Remixing Assignment Design

In this week’s D-Ped seminar, led by Leah Haught, Lauren Holt, Emily Kane, and Julie Hawk, we will focus on innovative assignment design. This week will be a very practically oriented session, so come prepared to put on your workshop hat and get an assignment remixed and ready to use.

We plan to spend the first 20 minutes or so briefly discussing the two short articles on the required reading list (see below), and then break into small groups to workshop our assignments.  After these small group sessions, we will reconvene to discuss the various ways we have revised, re-envisioned, and remixed our assignments.

Required Reading:
Webb, Suzanne. “Remix Assignments in the First Year Writing Classroom: What Do We Gain. . .What Do We Give Up?”

Wilner, Arlene. “Fostering Critical Literacy: The Art of Assignment Design.” New Directions for Teaching and Learning 103 (Fall 2005). 23-38.

Recommended Reading:
Sorapure, Madeline.  “Between Modes: Assessing Student New Media Compositions.” Kairos 10.2 (2006). 9/19/12. Web.

Required Preparation:
Please prepare an assignment that you would like to workshop to on Wednesday and upload it to T-Square.  We have created a folder within the Resources Folder in the Brittain tab entitled “DPed Assignments Remix Project,” so please upload your files there. Ideally, we would like these to be assignments that you have not yet distributed to students, so perhaps choose an assignment for later in this semester or for next semester.  They can be very rough at this initial upload point. Please also bring in a hard copy of the assignment for workshopping purposes.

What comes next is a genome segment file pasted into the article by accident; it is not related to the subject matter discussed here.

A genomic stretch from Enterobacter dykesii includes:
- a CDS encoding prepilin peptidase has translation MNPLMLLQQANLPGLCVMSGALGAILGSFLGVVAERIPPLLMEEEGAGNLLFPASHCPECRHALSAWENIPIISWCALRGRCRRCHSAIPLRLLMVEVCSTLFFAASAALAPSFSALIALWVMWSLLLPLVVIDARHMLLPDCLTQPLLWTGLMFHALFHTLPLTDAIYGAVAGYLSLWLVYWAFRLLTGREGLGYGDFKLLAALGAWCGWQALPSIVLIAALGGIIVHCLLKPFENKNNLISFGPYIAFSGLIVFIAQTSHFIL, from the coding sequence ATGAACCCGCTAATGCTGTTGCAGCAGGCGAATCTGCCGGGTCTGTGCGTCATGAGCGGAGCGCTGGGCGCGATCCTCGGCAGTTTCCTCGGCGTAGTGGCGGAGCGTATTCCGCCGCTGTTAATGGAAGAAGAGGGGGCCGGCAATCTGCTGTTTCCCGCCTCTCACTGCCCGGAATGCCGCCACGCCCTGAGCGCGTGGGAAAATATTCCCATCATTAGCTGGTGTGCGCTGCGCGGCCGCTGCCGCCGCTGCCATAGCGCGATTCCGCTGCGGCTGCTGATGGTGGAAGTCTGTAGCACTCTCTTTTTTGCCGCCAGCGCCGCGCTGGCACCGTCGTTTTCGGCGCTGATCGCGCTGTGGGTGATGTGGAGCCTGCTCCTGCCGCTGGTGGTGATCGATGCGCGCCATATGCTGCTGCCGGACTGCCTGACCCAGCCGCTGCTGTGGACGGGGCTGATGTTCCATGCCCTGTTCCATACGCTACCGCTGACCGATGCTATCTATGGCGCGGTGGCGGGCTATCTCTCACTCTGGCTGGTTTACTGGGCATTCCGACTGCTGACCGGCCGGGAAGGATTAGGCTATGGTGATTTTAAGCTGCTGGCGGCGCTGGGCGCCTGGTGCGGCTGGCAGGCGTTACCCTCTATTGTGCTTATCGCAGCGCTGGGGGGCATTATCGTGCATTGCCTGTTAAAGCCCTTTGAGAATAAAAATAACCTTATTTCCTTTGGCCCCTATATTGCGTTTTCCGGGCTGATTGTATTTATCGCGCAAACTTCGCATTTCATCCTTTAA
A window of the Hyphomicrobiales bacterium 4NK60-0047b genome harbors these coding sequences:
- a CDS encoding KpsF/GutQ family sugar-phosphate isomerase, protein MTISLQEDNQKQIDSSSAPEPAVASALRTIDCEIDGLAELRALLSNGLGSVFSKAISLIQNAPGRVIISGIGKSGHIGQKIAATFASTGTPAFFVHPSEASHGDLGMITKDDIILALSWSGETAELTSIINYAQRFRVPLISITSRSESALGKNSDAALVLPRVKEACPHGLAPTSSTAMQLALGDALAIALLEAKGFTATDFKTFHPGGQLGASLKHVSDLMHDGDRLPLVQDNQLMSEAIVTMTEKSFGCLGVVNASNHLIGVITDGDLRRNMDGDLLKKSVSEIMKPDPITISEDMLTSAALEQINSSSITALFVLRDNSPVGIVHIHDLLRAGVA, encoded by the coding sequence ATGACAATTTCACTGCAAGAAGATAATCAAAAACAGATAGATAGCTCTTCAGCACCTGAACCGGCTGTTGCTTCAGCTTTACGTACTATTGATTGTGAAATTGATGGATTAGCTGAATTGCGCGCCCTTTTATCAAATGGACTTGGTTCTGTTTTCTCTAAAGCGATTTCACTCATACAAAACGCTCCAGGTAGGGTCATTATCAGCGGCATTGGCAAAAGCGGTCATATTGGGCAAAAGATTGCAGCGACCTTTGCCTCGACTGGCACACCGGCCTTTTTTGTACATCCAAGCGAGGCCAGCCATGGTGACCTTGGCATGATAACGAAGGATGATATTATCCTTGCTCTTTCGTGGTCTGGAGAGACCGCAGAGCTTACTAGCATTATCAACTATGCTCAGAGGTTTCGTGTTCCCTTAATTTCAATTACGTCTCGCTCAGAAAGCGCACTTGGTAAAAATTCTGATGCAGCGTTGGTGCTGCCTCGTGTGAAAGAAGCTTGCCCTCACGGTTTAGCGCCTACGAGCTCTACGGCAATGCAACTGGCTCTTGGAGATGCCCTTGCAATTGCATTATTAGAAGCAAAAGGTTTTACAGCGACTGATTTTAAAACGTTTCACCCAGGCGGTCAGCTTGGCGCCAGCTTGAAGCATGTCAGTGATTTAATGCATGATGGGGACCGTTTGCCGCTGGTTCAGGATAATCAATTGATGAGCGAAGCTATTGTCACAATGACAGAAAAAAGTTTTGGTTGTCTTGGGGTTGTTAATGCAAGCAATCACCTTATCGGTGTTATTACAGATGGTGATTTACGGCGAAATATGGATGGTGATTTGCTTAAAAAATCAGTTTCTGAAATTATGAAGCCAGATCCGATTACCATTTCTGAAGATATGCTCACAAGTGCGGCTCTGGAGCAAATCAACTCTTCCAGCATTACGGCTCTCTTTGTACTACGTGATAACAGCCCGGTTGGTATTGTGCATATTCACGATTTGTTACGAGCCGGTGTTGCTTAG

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About Julie Hawk

Julie Hawk received her Ph.D. from Georgia State University. Her research focuses on the intertwined roles of media, narrative, and subjectivity. Her work has appeared in The Journal of Popular Culture and Slayage: The Online Journal of Whedon Studies, and she has a forthcoming article in Critique: studies in Contemporary Fiction. She is currently working on a book project that examines the role of narrative--and narrative's mediation--in the process of subjectivization through the fiction of John Barth, Richard Powers, Don DeLillo, and David Foster Wallace as well as two televisual texts, Ronald D. Moore's Battlestar Galactica and Joss Whedon' Dollhouse. Drawing from several seemingly disparate theories, she situates her argument in the interstices of systems theory, psychoanalysis, media theory, and posthuman theory, putting forth a theoretical lens she calls posthuman narrative onto-epistemology. The study thus fits into overlapping critical conversations ranging from contemporary American fiction to critical theory.
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